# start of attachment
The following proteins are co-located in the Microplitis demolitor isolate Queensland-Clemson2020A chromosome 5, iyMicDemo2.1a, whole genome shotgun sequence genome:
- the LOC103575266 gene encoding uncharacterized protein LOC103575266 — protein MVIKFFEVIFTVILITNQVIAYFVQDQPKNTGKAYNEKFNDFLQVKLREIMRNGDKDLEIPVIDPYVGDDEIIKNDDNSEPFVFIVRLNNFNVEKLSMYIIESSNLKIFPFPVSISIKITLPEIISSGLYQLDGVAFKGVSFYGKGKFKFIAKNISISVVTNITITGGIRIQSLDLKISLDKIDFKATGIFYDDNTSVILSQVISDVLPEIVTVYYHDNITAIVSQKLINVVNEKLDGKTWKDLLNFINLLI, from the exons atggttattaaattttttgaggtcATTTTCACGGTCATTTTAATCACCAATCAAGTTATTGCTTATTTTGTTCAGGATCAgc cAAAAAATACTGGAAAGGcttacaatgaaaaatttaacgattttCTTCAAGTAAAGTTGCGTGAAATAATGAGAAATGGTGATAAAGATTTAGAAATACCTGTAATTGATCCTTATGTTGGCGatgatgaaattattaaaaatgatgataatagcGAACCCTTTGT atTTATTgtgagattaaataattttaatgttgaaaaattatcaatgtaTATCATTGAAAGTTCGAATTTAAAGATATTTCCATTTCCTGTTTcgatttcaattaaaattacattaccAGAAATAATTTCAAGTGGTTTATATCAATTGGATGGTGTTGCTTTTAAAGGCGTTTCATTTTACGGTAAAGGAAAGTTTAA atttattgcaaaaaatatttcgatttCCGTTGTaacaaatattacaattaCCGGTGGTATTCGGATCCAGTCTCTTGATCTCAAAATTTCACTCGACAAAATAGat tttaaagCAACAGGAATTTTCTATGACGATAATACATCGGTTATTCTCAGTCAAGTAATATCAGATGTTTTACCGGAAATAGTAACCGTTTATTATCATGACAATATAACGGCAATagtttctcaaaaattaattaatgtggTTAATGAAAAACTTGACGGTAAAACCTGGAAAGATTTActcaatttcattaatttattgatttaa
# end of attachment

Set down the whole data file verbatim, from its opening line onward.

The following proteins are co-located in the Microplitis demolitor isolate Queensland-Clemson2020A chromosome 5, iyMicDemo2.1a, whole genome shotgun sequence genome:
- the LOC103575266 gene encoding uncharacterized protein LOC103575266 — protein MVIKFFEVIFTVILITNQVIAYFVQDQPKNTGKAYNEKFNDFLQVKLREIMRNGDKDLEIPVIDPYVGDDEIIKNDDNSEPFVFIVRLNNFNVEKLSMYIIESSNLKIFPFPVSISIKITLPEIISSGLYQLDGVAFKGVSFYGKGKFKFIAKNISISVVTNITITGGIRIQSLDLKISLDKIDFKATGIFYDDNTSVILSQVISDVLPEIVTVYYHDNITAIVSQKLINVVNEKLDGKTWKDLLNFINLLI, from the exons atggttattaaattttttgaggtcATTTTCACGGTCATTTTAATCACCAATCAAGTTATTGCTTATTTTGTTCAGGATCAgc cAAAAAATACTGGAAAGGcttacaatgaaaaatttaacgattttCTTCAAGTAAAGTTGCGTGAAATAATGAGAAATGGTGATAAAGATTTAGAAATACCTGTAATTGATCCTTATGTTGGCGatgatgaaattattaaaaatgatgataatagcGAACCCTTTGT atTTATTgtgagattaaataattttaatgttgaaaaattatcaatgtaTATCATTGAAAGTTCGAATTTAAAGATATTTCCATTTCCTGTTTcgatttcaattaaaattacattaccAGAAATAATTTCAAGTGGTTTATATCAATTGGATGGTGTTGCTTTTAAAGGCGTTTCATTTTACGGTAAAGGAAAGTTTAA atttattgcaaaaaatatttcgatttCCGTTGTaacaaatattacaattaCCGGTGGTATTCGGATCCAGTCTCTTGATCTCAAAATTTCACTCGACAAAATAGat tttaaagCAACAGGAATTTTCTATGACGATAATACATCGGTTATTCTCAGTCAAGTAATATCAGATGTTTTACCGGAAATAGTAACCGTTTATTATCATGACAATATAACGGCAATagtttctcaaaaattaattaatgtggTTAATGAAAAACTTGACGGTAAAACCTGGAAAGATTTActcaatttcattaatttattgatttaa